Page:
- Kymberlie ~ WriterOfTheStorm.com
- Kymberlie Ingalls is native to the Bay Area in California. She is a pioneer in blogging, having self-published online since 1997. Her style is loose, experimental, and a journey in stream of consciousness. Works include personal essay, prose, short fictional stories, and a memoir in progress. Thank you for taking a moment of your time to visit. Beware of the occasional falling opinions. For editing services: http://www.rainfallpress.com/
Thursday, January 27, 2011
Wow, what a day..
Started off just fine. My mojo was chugging right along – woke up, showered, the hubby even remembered to turn the shower head so it wouldn’t blast me in the face. In any marriage, isn’t it the little things that make a big difference? So, there I was, all sparkly clean and feeling groovy. Knocked out a post on this blog you’re reading. Headed out the door to a beautiful, breezy day for lunch with one of my favorite people.
Now I’m on the freeway, traffic is good, tunes are blaring, the wind is rushing in to cool my face and ruffle my hair, giving the windblown, sun-kissed model look to an already decent hair day. Lunch was ordinary but yummy all the same. We headed over to a nearby shop and made good use of our female shopping genes.
Then I’m back in the car and ready to head for home. Hip is hurting but I’m dealing with it. Before I pull away, I check for emails on my handy dandy mobile device.
How is it that just one jackwad can ruin an entire day? I know, I know. “Only if you let them!” you’re saying in your head, thinking I’ll hear you over the internet if you think it loud enough. Bullshit. I didn’t let him. He did it all on his own, sent out his email full of crap, and wrecked my day. I mean, I could try and ignore it, but it’s just not me. The whole way home it rattled around in my head, chasing my mojo in a silly little circle until it jumped out with a BOO.
But, the good news is, I’m not going to sit around feeling like a punching bag. I’ll take my fall, dust myself off and crank the stereo back up. Sooner or later, someone will ease my bruises. Someone will sing to my soul. Much like a Vegas high roller, the odds are in my favor.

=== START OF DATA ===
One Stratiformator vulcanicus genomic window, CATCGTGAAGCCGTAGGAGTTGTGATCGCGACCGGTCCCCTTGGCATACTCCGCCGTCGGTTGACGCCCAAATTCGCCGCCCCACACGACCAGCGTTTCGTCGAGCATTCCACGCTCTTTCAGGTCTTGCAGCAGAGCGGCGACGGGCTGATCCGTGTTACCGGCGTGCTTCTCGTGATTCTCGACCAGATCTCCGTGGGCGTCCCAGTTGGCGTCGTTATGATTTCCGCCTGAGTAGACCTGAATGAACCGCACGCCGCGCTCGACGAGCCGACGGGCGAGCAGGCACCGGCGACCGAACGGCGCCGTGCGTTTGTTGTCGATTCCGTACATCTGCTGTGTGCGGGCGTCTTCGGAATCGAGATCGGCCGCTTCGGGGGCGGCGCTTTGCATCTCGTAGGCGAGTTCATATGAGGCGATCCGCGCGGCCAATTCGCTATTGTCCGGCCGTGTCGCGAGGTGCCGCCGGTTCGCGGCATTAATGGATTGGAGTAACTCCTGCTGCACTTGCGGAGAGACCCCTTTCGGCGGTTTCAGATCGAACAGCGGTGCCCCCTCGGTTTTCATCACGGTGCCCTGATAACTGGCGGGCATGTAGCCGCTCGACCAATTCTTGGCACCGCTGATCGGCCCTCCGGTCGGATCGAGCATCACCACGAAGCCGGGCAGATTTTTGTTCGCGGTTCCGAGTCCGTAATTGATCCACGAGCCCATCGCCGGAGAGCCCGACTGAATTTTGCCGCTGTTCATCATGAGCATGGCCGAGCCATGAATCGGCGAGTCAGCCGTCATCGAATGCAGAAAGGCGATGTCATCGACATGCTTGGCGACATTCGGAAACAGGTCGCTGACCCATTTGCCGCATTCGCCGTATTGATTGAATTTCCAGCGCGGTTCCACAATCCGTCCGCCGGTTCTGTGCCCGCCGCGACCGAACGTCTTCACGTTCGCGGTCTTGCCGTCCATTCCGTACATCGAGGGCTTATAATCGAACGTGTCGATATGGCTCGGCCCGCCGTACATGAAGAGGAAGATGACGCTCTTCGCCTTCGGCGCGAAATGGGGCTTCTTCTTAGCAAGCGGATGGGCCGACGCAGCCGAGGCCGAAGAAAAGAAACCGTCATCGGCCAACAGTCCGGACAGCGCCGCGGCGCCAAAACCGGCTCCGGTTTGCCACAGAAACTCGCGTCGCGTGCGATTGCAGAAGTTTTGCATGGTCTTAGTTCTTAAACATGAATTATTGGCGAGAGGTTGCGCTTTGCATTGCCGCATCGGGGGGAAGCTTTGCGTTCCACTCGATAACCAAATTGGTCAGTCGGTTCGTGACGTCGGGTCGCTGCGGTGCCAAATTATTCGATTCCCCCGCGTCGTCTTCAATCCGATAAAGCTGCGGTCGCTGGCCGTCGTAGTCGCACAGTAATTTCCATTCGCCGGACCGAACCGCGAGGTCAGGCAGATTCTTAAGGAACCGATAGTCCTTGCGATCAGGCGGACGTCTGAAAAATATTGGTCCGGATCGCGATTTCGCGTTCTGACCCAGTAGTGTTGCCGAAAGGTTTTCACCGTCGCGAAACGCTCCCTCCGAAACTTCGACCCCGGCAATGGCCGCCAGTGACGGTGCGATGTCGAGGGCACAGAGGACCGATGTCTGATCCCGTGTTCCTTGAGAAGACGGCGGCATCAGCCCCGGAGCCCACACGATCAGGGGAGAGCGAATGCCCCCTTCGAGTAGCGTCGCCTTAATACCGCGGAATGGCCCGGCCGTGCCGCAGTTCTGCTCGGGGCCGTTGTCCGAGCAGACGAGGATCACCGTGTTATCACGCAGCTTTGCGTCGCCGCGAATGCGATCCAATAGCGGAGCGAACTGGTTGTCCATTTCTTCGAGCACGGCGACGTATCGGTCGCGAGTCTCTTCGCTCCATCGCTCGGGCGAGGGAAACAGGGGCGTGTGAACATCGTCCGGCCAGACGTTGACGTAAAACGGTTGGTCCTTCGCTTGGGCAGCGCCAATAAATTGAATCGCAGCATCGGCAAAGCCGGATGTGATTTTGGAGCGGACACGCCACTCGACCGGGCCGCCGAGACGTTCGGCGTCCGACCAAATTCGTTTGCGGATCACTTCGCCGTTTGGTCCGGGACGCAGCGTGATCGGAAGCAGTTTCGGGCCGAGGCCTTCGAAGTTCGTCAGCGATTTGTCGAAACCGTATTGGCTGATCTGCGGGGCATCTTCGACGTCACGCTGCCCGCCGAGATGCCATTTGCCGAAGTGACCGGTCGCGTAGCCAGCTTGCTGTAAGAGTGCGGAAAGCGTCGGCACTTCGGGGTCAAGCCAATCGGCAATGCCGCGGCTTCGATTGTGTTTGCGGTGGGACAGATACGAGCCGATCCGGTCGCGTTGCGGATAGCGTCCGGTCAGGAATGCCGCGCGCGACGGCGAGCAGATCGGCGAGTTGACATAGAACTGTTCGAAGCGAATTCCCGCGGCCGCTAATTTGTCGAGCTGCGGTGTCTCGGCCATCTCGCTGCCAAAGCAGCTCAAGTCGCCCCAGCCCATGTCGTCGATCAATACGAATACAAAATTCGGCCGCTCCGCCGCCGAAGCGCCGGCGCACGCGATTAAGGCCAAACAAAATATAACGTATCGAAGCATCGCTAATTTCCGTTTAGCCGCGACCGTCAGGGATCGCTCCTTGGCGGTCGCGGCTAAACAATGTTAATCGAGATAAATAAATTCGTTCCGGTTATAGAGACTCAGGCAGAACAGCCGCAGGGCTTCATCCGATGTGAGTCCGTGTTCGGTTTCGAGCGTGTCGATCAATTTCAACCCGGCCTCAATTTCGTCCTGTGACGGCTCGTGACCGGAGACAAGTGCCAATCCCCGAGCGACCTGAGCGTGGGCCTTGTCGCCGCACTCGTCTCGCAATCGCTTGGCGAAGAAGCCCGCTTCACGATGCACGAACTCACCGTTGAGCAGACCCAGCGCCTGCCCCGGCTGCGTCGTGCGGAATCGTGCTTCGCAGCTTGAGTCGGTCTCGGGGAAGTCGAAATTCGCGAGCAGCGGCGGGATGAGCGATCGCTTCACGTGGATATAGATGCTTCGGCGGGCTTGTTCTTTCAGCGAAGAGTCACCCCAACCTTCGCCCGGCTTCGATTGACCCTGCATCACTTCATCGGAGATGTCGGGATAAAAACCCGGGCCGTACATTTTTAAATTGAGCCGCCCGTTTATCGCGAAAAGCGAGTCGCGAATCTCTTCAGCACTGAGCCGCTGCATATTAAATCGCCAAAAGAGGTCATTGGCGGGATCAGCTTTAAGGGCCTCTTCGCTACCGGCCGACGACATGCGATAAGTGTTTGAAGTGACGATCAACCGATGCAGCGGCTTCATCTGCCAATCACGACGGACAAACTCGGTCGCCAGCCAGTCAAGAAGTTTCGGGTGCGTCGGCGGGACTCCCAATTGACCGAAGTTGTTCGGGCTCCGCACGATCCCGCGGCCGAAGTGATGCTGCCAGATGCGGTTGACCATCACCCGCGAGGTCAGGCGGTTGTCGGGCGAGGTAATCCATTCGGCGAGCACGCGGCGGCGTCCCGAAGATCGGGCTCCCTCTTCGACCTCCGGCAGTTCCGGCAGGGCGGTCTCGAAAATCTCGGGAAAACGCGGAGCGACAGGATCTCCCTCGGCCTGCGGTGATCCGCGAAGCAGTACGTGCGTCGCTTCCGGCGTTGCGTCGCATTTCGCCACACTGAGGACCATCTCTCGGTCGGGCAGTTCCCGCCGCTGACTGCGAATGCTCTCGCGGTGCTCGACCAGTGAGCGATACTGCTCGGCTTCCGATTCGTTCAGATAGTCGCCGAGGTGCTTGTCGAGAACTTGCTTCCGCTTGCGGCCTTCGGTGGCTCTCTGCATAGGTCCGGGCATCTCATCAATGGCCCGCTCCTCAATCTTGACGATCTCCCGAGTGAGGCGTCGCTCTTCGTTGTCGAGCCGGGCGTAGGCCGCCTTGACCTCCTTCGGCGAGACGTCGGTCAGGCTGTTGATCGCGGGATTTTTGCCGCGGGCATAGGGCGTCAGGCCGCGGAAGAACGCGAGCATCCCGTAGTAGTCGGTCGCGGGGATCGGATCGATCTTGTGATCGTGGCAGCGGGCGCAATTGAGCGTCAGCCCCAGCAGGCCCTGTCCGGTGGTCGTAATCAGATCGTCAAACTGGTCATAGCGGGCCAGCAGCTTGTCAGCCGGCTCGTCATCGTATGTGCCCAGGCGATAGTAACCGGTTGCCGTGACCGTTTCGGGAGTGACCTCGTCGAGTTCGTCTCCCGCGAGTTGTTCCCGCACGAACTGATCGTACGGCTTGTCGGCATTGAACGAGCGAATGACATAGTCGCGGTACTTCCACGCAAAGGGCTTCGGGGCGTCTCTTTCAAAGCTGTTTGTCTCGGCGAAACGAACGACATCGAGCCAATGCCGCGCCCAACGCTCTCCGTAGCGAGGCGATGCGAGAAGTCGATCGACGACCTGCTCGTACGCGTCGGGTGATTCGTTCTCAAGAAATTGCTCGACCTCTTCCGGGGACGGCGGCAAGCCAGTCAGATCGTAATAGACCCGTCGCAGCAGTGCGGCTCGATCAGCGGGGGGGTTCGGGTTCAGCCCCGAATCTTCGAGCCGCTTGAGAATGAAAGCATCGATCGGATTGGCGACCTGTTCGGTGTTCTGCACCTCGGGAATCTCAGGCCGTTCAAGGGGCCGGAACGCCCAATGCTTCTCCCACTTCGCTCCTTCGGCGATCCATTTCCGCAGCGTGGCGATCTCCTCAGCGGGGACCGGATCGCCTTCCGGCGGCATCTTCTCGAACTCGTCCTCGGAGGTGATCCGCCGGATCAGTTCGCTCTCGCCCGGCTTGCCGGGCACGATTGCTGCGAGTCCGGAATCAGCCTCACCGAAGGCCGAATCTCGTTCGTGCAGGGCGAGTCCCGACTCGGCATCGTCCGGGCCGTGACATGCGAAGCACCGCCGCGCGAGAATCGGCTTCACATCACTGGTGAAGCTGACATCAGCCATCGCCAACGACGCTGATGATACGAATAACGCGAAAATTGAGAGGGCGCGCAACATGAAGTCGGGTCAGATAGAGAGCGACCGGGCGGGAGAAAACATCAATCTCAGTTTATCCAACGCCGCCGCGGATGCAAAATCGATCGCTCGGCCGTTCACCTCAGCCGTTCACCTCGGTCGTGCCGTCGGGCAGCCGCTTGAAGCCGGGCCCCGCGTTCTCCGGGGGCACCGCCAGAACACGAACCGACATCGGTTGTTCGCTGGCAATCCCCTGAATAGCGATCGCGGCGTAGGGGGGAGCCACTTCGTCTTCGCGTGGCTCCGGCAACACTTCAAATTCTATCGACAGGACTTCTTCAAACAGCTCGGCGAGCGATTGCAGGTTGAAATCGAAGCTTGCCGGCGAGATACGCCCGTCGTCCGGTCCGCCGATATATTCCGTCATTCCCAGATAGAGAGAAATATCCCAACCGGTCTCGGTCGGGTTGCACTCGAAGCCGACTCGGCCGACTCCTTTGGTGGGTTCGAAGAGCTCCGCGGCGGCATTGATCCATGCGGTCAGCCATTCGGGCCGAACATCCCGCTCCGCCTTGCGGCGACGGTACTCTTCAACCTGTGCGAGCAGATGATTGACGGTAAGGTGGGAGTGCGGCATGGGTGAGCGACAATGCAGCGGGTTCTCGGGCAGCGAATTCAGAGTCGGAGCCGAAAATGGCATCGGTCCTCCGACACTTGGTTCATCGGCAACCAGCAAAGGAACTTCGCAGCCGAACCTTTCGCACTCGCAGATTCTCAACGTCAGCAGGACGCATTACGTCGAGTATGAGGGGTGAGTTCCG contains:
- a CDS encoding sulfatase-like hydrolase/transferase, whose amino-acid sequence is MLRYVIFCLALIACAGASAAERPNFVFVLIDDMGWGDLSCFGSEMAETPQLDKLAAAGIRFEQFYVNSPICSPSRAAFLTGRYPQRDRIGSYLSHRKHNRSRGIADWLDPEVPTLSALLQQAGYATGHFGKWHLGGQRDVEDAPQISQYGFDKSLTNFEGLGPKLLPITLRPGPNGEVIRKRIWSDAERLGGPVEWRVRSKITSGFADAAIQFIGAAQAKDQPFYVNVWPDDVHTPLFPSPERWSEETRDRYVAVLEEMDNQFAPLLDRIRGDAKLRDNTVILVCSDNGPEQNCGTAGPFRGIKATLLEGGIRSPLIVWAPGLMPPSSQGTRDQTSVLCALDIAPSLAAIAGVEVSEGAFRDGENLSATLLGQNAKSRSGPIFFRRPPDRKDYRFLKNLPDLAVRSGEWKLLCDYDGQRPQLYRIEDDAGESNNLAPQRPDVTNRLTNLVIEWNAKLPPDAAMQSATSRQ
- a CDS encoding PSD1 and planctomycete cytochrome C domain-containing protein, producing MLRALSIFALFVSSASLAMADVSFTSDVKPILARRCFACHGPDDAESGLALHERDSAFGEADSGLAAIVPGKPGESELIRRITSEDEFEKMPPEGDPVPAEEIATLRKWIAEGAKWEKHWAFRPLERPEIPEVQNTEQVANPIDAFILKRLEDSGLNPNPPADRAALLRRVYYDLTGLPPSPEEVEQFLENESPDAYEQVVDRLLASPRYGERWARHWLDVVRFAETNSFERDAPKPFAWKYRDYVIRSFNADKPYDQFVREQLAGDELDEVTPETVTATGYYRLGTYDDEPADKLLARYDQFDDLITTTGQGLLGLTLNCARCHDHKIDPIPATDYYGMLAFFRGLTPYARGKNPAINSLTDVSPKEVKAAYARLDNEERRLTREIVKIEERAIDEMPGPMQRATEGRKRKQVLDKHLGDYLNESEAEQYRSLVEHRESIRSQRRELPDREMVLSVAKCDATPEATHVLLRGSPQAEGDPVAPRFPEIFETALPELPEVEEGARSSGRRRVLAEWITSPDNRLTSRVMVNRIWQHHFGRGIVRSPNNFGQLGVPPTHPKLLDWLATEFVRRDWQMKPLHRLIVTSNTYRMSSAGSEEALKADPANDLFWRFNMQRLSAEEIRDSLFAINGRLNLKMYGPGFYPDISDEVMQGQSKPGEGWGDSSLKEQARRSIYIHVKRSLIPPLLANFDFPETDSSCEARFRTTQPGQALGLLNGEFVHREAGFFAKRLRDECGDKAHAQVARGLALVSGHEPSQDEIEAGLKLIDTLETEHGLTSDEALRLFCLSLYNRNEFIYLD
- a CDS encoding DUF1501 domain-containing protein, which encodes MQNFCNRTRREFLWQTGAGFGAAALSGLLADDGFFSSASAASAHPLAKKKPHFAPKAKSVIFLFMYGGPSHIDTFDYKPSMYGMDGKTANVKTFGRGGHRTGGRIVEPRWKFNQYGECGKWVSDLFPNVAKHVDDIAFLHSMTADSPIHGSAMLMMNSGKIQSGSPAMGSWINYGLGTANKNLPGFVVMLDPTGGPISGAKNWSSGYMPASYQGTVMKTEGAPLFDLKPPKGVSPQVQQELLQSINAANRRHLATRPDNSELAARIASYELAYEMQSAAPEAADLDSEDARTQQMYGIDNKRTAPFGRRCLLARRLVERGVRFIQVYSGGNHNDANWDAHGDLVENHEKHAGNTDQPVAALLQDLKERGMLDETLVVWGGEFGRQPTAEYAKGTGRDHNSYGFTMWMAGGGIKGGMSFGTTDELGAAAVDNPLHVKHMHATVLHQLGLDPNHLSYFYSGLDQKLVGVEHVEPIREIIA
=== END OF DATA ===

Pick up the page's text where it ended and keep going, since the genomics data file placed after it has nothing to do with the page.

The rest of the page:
“Oh, she may be weary. Young girls they do get weary… all you gotta do is try .. try.. a little tenderness…”
Wednesday, January 26, 2011
I feel bad for our President. Really, I do. Not that I follow politics, you all know this. But he has had such a daunting task from day one of repairing this country, and has been given nothing but disrespect and angry disappointments hurled in his face in return.
is in a state of despair, and disrepair. We rallied in the election of 2008, with the promises of “change,” and “hope.” I don’t think President Obama understood the weight that these two words carried when they came out of his young, earnest mouth. I think he grossly underestimated just how far down in the shameful depths this country has sunk. United States
For decades, we lived high on the hog – buying up houses at prices we couldn’t afford, sinking dollar after dollar into cars we don’t need instead of shoring up our public transit systems for the day we might really need them (Here in the Bay Area, the BART and bus systems are laughably ineffective).
We spent freely with credit cards that have become the bane of our existence with their life-altering “scores.” Credit has become so important in this country, one now can’t get a job without that magical number.